"Our mosque is very prominent, and I think we should be very careful. One guy came and broke the glass doors outside."
He dates the starting point for real tensions between Sunni and Shia outside the Middle East to 1979, after the revolution in Iran.
"I think from that point we see the ramping up of anti-Shia rhetoric in the Sunni mosques, exacerbated by the fact that Saudi Arabia was putting a lot of investment into the training of imams and the building of mosques.
"They represent what started as a minor branch of Islam that was intolerant, so the spread of this form of what we call Wahhabism took off in the 1970s and increased in vitriol.
"I don't want to sound sectarian, but there is a growing distance, on the Sunni side, because on the Shia side we don't have the same rhetoric."
Haneef says he's keen for more initiatives here to bring the two communities together before the divide becomes dangerous.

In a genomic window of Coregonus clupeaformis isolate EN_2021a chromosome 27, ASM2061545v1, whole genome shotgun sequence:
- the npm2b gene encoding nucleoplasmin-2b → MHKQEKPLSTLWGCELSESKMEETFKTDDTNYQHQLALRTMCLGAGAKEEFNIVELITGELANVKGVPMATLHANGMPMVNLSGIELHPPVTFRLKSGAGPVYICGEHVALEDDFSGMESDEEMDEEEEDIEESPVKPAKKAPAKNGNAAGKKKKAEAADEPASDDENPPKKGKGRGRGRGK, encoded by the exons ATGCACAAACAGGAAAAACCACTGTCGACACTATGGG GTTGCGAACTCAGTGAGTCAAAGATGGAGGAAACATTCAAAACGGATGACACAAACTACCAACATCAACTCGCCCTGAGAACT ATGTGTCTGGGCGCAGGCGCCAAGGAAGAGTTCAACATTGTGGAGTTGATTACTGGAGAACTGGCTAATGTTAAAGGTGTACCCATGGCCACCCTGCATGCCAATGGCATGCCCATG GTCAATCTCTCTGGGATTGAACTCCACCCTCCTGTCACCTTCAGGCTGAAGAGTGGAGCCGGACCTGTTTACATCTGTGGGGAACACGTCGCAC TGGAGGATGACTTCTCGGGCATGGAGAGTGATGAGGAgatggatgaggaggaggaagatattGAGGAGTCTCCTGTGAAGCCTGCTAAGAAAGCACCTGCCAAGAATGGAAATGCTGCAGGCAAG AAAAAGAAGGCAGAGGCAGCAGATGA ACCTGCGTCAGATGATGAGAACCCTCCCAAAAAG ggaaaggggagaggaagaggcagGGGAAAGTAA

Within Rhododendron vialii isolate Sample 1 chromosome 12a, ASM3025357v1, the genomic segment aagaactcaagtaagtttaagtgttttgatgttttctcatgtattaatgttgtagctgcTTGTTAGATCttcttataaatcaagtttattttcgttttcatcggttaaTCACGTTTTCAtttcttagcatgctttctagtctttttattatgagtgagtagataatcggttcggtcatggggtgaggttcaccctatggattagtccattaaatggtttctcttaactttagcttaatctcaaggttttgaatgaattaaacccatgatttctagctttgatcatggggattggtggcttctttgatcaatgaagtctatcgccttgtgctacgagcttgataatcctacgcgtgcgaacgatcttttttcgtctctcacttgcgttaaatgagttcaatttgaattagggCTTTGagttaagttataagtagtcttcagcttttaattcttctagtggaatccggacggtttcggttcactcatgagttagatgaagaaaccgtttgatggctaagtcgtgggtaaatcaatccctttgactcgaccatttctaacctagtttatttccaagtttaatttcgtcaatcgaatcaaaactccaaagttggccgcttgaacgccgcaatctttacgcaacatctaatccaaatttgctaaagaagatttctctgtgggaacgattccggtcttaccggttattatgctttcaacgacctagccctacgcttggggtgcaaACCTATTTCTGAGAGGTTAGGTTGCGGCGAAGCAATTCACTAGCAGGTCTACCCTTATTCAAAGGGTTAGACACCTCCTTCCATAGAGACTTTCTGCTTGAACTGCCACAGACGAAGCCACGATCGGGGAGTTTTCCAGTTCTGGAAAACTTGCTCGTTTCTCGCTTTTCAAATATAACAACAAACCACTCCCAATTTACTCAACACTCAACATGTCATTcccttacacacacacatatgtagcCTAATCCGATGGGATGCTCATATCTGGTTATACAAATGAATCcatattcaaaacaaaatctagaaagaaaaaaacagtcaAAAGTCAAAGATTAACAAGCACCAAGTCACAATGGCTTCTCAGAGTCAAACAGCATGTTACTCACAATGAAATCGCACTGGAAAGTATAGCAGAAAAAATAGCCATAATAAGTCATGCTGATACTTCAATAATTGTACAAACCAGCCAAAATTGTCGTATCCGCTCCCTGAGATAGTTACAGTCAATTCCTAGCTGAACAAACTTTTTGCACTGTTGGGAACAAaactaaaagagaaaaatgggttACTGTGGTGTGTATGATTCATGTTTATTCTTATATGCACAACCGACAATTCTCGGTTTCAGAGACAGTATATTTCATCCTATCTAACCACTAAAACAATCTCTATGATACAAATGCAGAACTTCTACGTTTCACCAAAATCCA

So what about Sunni students? Sadaf Rasheed, 23, is from east London, and is studying for a Masters degree at Oxford University.
Sadaf believes that the bigger divides in the UK are within Sunni Islam, rather than between Sunni and Shia.
"I don't necessarily know if the tensions have spilled over from the Middle East, as essentially that's 1,400 years' worth of disagreement," she says.
"I see more inter-Sunni conflict, though Sunni-Shia conflict does happen, particularly in Islamic societies - it is quite prevalent.
"We've constructed the idea that they are 'other' to us, and I think to an extent both parties are to blame. Personally, I have a lot of Shia friends."